Replacing fossil fuels with green energy is the main lever to combat climate change, says energy company Ørsted in a new white paper. The power sector is key to decarbonising energy, and the green technologies needed to speed up climate action and keep global warming below 1.5º C are already here.
Almost 75% of global emissions come from the use of energy, mainly due to the burning of fossil fuels for power, heat, cooling, transportation, and industrial processes. Therefore, the most important lever to reduce emissions as fast as required is to speed up the transformation from fossil-based energy production to green energy.
“2020 must become the year when world leaders finally take the necessary action to reduce global carbon emissions in line with what science says is necessary to stop climate change at 1.5º C. We have the solutions to do it,” says Henrik Poulsen, CEO of Ørsted, the global leader in offshore wind.
He adds: “To halve emissions by 2030 and stay within 1.5º C of global warming, the world must accelerate the deployment of green energy and the retirement of coal-fired power plants. At the same time, the world must intensify green electrification of transport, buildings and industry and keep the global energy consumption in check by boosting energy efficiency.”
Ørsted releases the new white paper ahead of the UN Climate Change Conference that begins in Madrid on 2 December. The conference marks the start of a year that will be decisive for solving the climate crisis. During the next year towards the 2020 UN Climate Conference in Glasgow, countries will announce their plans for how to reduce emissions. In Glasgow, world leaders will meet to review the announced commitments in light of what is required by science to limit global warming to 2º C and preferably 1.5º C as agreed in the Paris Agreement in 2015.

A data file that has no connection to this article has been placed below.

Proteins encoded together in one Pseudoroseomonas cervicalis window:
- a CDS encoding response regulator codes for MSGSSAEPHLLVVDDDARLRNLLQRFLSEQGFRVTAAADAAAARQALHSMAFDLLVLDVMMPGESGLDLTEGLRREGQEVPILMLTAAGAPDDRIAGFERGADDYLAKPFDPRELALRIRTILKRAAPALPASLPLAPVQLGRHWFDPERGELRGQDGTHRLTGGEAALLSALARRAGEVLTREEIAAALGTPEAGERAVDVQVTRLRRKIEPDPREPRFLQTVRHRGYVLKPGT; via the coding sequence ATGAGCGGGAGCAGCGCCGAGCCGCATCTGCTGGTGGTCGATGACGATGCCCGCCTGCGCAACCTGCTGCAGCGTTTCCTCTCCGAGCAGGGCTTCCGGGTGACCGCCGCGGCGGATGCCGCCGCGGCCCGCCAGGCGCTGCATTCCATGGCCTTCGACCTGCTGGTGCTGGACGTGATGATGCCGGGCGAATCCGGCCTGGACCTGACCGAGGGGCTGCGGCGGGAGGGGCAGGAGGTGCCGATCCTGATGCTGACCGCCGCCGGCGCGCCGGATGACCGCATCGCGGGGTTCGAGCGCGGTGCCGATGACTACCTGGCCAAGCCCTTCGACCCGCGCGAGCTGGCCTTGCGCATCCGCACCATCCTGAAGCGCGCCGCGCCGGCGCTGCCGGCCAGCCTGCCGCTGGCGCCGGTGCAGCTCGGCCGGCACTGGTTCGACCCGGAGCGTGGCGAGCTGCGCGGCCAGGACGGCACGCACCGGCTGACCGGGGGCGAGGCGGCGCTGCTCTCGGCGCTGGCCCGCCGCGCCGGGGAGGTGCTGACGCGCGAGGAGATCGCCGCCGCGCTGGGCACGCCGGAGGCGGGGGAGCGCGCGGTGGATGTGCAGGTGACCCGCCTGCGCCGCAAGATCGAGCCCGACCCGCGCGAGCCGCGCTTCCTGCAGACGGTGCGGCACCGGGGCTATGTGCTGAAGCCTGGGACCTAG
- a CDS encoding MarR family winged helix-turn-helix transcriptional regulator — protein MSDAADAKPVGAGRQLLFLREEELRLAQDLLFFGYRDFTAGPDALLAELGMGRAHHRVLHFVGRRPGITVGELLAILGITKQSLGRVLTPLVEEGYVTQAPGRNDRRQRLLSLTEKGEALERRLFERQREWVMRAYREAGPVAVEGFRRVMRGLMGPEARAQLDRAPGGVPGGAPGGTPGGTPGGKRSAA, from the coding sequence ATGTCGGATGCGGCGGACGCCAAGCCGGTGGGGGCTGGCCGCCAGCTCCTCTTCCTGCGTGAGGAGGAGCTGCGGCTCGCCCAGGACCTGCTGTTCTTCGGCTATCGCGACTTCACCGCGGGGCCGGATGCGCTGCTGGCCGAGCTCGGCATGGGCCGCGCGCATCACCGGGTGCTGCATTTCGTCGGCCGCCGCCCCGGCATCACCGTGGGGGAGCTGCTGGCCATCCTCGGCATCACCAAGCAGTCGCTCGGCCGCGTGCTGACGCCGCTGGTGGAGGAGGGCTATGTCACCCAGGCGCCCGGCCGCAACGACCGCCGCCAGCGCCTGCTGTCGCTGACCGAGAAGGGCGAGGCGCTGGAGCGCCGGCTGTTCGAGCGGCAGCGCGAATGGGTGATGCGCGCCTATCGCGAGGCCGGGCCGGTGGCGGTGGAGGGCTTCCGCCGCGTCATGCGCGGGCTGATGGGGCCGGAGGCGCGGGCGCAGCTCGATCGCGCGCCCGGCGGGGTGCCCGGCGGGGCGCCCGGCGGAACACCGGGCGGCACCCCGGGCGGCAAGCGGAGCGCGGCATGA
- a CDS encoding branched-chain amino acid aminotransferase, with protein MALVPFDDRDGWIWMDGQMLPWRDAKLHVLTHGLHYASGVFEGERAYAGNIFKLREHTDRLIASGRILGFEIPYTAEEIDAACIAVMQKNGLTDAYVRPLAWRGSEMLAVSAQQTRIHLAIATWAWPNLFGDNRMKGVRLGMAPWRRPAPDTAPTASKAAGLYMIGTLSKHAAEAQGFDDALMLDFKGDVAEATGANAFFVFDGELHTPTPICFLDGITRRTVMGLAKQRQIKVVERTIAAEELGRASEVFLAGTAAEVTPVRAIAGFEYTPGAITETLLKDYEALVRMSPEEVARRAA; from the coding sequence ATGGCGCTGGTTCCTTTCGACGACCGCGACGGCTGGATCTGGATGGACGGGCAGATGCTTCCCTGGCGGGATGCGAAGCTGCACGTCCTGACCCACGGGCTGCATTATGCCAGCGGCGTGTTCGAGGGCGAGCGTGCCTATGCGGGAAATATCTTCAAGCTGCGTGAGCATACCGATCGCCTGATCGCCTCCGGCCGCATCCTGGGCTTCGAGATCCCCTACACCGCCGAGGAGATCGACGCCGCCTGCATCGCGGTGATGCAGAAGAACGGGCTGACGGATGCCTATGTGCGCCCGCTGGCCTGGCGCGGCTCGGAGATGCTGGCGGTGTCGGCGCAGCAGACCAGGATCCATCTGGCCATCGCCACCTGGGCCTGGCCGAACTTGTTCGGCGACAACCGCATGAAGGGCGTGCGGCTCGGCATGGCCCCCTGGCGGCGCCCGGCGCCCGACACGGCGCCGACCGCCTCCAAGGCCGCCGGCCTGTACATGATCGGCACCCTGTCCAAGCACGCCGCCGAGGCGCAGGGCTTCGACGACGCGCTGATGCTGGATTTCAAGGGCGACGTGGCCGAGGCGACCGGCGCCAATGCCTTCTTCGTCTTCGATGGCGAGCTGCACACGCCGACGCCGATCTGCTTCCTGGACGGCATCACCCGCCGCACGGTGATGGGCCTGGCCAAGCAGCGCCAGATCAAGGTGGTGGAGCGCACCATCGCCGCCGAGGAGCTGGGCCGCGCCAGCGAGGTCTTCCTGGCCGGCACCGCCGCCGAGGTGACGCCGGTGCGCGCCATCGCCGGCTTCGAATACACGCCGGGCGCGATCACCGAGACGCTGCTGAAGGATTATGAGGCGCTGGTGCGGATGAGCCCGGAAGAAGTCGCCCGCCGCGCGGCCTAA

Speeding up climate action is also the rational choice from an economic point of view, according to the new white paper. Today, green power from solar and wind energy is already cheaper than new-built coal, gas and nuclear plants, which is a breakthrough for the green transformation.
“The solutions we need to transform the world’s energy system are at our disposal. Transforming from fossil fuels to green energy is no longer a question of technical feasibility or that renewable energy is too expensive compared to fossil fuels. It’s about having the ambition and will to make the necessary decisions sooner rather than later,” says Henrik Poulsen.
Policymakers, businesses and investors must work together to reduce emissions fast enough, says Henrik Poulsen:
“When governments set ambitious targets and enact clear policies, the private sector can and will further accelerate the build-out of green energy. And this is urgently needed to speed up the retirement of old coal-fired power plants and to put an end to the construction of new coal-fired capacity.”
According to the UN Climate Panel, more than 1.5° C of global warming could lead to irreversible tipping points in nature and trigger runaway climate change. The world has already warmed with 1° C, and to stay within 1.5º C of global warming, the world now needs to reduce the projected global carbon emissions by 50% towards 2030. But global emissions are rising and the world is not on track to keep global warming within 1.5º C as agreed in Paris in 2015.
Read the full white paper from Ørsted here: “Taking action to stay within 1.5° C”.